Lower income countries score high in health-aligned climate change policy

The latest scorecard on how strongly climate policies are aligned to health gives South Africa a seven out of 15 rating. 

The scorecard, by the Global Climate and Health Alliance, found that developing countries scored the highest for aligning their climate change commitments and policies to health. ​​Cambodia, Moldova and Cabo Verde each secured 14, followed by Costa Rica with 13. 

Each country’s updated documents submitted to the United Nations are rated by the alliance.

Health effects of climate change are both direct, through extreme weather events, food and water insecurity and infectious diseases, and indirect, through economic instability, migration and as a driver of conflict according to the Global Climate and Health Alliance.

“A more recent analysis suggests that as many as 400 000 deaths are attributable to climate change in 2010, with a significant increase in this figure expected by 2030,” it said.

South Africa’s cabinet approved an updated nationally determined contribution (NDC), which are the harmful gas emissions a country commits to stopping and a binding requirement for parties to the United Nations convention to deal with climate change. 

The health scoring assesses South Africa’s draft emissions commitment, which have improved since the President’s climate commission recommended that the country improve its targets to, among other things, be eligible for the international financial support it needs to meet them. 

James Irlam, a convener of the Climate, Energy and Health special interest groups and the Public Health Association of South Africa, said the country must clarify what it will commit its own resources to, and what will depend on international financing. 

“South Africa’s draft NDC recognises the right to a healthy environment but fails to adequately consider health in a country and region so vulnerable to the health impacts of climate change,” he said. 

The presidential climate commission’s deputy chair, Valli Moosa, said that higher ambition is possible without negatively affecting the economy, and will set the stage for longer-term competitiveness. 

“Also, higher ambition will lead to a net jobs increase,” he said. 

President Cyril Ramaposa gave the recommendations his backing, saying he expected the country to raise its commitment.

Jeni Miller, the executive director of the Global Climate and Health Alliance, said: “Since the release of the healthy NDC score card first edition two months ago, the global impacts of climate change on people’s lives have amplified — through wildfires and floods on an almost daily basis — but we have yet to see any tangible reaction from governments of many high emitting countries to address health impacts.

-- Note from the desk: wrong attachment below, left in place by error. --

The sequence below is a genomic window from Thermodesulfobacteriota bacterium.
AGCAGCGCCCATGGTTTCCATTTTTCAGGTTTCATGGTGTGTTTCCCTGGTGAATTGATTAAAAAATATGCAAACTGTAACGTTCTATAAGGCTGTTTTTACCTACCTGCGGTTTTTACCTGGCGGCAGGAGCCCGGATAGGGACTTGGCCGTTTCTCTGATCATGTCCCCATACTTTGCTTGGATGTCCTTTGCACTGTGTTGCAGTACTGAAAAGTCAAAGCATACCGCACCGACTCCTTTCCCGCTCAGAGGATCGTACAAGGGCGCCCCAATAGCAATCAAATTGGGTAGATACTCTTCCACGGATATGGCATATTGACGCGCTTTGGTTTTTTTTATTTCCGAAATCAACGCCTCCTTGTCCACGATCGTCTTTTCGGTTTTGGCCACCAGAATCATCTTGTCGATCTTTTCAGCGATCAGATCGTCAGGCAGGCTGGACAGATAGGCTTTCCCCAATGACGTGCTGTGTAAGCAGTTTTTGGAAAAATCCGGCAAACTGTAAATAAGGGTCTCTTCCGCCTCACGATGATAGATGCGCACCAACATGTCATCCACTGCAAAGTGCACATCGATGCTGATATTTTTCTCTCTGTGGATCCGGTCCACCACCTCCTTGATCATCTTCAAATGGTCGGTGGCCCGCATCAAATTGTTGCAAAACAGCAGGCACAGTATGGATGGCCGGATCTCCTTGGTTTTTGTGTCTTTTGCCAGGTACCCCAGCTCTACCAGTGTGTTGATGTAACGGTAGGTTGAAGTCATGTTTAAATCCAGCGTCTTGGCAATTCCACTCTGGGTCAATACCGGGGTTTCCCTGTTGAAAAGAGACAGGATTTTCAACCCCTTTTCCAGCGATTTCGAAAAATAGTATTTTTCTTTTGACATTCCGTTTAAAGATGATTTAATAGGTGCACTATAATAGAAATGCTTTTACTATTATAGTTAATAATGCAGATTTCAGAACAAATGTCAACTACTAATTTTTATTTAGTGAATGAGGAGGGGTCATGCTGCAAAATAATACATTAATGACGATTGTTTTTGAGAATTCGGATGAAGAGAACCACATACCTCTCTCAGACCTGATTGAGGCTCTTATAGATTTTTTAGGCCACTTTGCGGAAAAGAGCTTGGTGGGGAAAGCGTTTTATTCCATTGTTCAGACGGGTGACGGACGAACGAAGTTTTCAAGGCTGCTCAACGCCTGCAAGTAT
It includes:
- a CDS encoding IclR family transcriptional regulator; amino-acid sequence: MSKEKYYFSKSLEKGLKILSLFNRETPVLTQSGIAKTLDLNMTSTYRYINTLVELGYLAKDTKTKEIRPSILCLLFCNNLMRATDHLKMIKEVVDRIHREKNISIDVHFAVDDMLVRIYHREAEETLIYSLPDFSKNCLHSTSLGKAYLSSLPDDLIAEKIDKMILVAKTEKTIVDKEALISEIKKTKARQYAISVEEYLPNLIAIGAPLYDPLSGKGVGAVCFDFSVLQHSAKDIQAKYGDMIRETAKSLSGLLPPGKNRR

“Meanwhile, smaller countries bearing the brunt of climate impacts are taking action in the form of their climate commitments to protect their citizens, demonstrating a clear understanding of the need to protect people’s health.”

South Africa is the world’s 12th highest emitter of greenhouse gases and contributes much more to climate change than most African countries. 

Miller said with the United Nations Climate Change Conference (COP26) fast approaching, governments needed to make people’s health the keystone of their climate policy “by making and meeting commitments to dramatically cut greenhouse gas activities and by building health and equity into national climate mitigation, adaptation and financing”. 

Commenting on South Africa’s rating, the authors said the country was responsible for more than 1% of global greenhouse gas emissions, but the climate ambition described in its draft nationally determined contribution falls short of the level needed]. 

The scores are likely to change when the next UN report on parties’ updated commitments are released in October. 

Tunicia Phillips is an Adamela Trust climate and economic justice reporting fellow, funded by the Open Society Foundation for South Africa.

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Tunicia Phillips
Tunicia Phillips is an investigative, award-winning journalist who has worked in broadcast for 10 years. Her beats span across crime, court politics, mining energy and social justice. She has recently returned to print at the M&G working under the Adamela Trust to specialise in climate change and environmental reporting.

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